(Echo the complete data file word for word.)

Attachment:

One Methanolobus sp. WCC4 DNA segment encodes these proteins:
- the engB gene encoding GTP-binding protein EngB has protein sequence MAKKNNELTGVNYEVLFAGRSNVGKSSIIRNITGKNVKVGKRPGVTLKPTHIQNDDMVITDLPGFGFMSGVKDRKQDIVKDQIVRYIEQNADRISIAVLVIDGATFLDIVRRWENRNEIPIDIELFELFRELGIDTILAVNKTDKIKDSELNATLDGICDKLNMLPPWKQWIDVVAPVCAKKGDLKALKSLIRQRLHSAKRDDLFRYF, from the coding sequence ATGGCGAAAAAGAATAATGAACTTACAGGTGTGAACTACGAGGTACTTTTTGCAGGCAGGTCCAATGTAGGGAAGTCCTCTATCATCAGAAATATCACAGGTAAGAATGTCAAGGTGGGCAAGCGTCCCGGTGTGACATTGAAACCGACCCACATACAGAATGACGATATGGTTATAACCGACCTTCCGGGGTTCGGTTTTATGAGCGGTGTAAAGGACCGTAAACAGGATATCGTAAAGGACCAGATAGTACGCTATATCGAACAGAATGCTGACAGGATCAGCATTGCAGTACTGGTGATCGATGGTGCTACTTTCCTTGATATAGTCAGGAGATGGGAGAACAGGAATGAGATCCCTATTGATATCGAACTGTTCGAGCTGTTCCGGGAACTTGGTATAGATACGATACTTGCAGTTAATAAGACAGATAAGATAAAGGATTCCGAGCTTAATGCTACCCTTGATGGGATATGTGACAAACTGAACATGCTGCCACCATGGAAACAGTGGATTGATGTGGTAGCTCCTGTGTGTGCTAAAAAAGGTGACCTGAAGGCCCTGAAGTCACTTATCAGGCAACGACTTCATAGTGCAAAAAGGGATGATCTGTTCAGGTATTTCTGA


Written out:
One Methanolobus sp. WCC4 DNA segment encodes these proteins:
- the engB gene encoding GTP-binding protein EngB has protein sequence MAKKNNELTGVNYEVLFAGRSNVGKSSIIRNITGKNVKVGKRPGVTLKPTHIQNDDMVITDLPGFGFMSGVKDRKQDIVKDQIVRYIEQNADRISIAVLVIDGATFLDIVRRWENRNEIPIDIELFELFRELGIDTILAVNKTDKIKDSELNATLDGICDKLNMLPPWKQWIDVVAPVCAKKGDLKALKSLIRQRLHSAKRDDLFRYF, from the coding sequence ATGGCGAAAAAGAATAATGAACTTACAGGTGTGAACTACGAGGTACTTTTTGCAGGCAGGTCCAATGTAGGGAAGTCCTCTATCATCAGAAATATCACAGGTAAGAATGTCAAGGTGGGCAAGCGTCCCGGTGTGACATTGAAACCGACCCACATACAGAATGACGATATGGTTATAACCGACCTTCCGGGGTTCGGTTTTATGAGCGGTGTAAAGGACCGTAAACAGGATATCGTAAAGGACCAGATAGTACGCTATATCGAACAGAATGCTGACAGGATCAGCATTGCAGTACTGGTGATCGATGGTGCTACTTTCCTTGATATAGTCAGGAGATGGGAGAACAGGAATGAGATCCCTATTGATATCGAACTGTTCGAGCTGTTCCGGGAACTTGGTATAGATACGATACTTGCAGTTAATAAGACAGATAAGATAAAGGATTCCGAGCTTAATGCTACCCTTGATGGGATATGTGACAAACTGAACATGCTGCCACCATGGAAACAGTGGATTGATGTGGTAGCTCCTGTGTGTGCTAAAAAAGGTGACCTGAAGGCCCTGAAGTCACTTATCAGGCAACGACTTCATAGTGCAAAAAGGGATGATCTGTTCAGGTATTTCTGA